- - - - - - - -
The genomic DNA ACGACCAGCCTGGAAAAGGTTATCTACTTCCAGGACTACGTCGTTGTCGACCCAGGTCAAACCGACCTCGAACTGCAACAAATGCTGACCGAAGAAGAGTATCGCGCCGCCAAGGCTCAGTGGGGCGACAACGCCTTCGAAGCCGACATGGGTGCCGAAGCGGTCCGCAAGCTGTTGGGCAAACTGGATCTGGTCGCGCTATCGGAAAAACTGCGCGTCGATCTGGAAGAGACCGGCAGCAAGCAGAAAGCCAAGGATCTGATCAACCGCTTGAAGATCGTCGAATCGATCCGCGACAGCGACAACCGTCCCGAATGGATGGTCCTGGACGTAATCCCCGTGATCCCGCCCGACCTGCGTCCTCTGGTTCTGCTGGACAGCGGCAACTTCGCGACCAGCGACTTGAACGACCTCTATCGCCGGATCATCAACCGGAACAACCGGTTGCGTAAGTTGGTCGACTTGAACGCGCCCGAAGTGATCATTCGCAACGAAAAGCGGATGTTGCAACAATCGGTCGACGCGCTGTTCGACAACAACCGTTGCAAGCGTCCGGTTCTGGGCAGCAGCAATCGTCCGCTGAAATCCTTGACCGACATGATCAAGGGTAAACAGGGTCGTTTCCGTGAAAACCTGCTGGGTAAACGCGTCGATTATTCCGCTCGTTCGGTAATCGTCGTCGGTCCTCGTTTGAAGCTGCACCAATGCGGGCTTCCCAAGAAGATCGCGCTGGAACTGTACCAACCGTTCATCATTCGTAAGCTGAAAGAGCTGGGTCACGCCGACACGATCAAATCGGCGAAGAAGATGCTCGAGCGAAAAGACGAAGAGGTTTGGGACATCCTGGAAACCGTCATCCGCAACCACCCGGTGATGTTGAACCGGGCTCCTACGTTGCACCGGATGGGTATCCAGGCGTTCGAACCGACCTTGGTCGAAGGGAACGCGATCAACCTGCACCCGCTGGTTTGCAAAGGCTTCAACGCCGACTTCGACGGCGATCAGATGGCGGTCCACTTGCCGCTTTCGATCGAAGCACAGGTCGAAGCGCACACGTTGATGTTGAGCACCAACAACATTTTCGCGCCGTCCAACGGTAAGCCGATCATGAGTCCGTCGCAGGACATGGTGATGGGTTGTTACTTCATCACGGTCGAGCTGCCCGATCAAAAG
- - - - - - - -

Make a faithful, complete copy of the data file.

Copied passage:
The genomic DNA ACGACCAGCCTGGAAAAGGTTATCTACTTCCAGGACTACGTCGTTGTCGACCCAGGTCAAACCGACCTCGAACTGCAACAAATGCTGACCGAAGAAGAGTATCGCGCCGCCAAGGCTCAGTGGGGCGACAACGCCTTCGAAGCCGACATGGGTGCCGAAGCGGTCCGCAAGCTGTTGGGCAAACTGGATCTGGTCGCGCTATCGGAAAAACTGCGCGTCGATCTGGAAGAGACCGGCAGCAAGCAGAAAGCCAAGGATCTGATCAACCGCTTGAAGATCGTCGAATCGATCCGCGACAGCGACAACCGTCCCGAATGGATGGTCCTGGACGTAATCCCCGTGATCCCGCCCGACCTGCGTCCTCTGGTTCTGCTGGACAGCGGCAACTTCGCGACCAGCGACTTGAACGACCTCTATCGCCGGATCATCAACCGGAACAACCGGTTGCGTAAGTTGGTCGACTTGAACGCGCCCGAAGTGATCATTCGCAACGAAAAGCGGATGTTGCAACAATCGGTCGACGCGCTGTTCGACAACAACCGTTGCAAGCGTCCGGTTCTGGGCAGCAGCAATCGTCCGCTGAAATCCTTGACCGACATGATCAAGGGTAAACAGGGTCGTTTCCGTGAAAACCTGCTGGGTAAACGCGTCGATTATTCCGCTCGTTCGGTAATCGTCGTCGGTCCTCGTTTGAAGCTGCACCAATGCGGGCTTCCCAAGAAGATCGCGCTGGAACTGTACCAACCGTTCATCATTCGTAAGCTGAAAGAGCTGGGTCACGCCGACACGATCAAATCGGCGAAGAAGATGCTCGAGCGAAAAGACGAAGAGGTTTGGGACATCCTGGAAACCGTCATCCGCAACCACCCGGTGATGTTGAACCGGGCTCCTACGTTGCACCGGATGGGTATCCAGGCGTTCGAACCGACCTTGGTCGAAGGGAACGCGATCAACCTGCACCCGCTGGTTTGCAAAGGCTTCAACGCCGACTTCGACGGCGATCAGATGGCGGTCCACTTGCCGCTTTCGATCGAAGCACAGGTCGAAGCGCACACGTTGATGTTGAGCACCAACAACATTTTCGCGCCGTCCAACGGTAAGCCGATCATGAGTCCGTCGCAGGACATGGTGATGGGTTGTTACTTCATCACGGTCGAGCTGCCCGATCAAAAG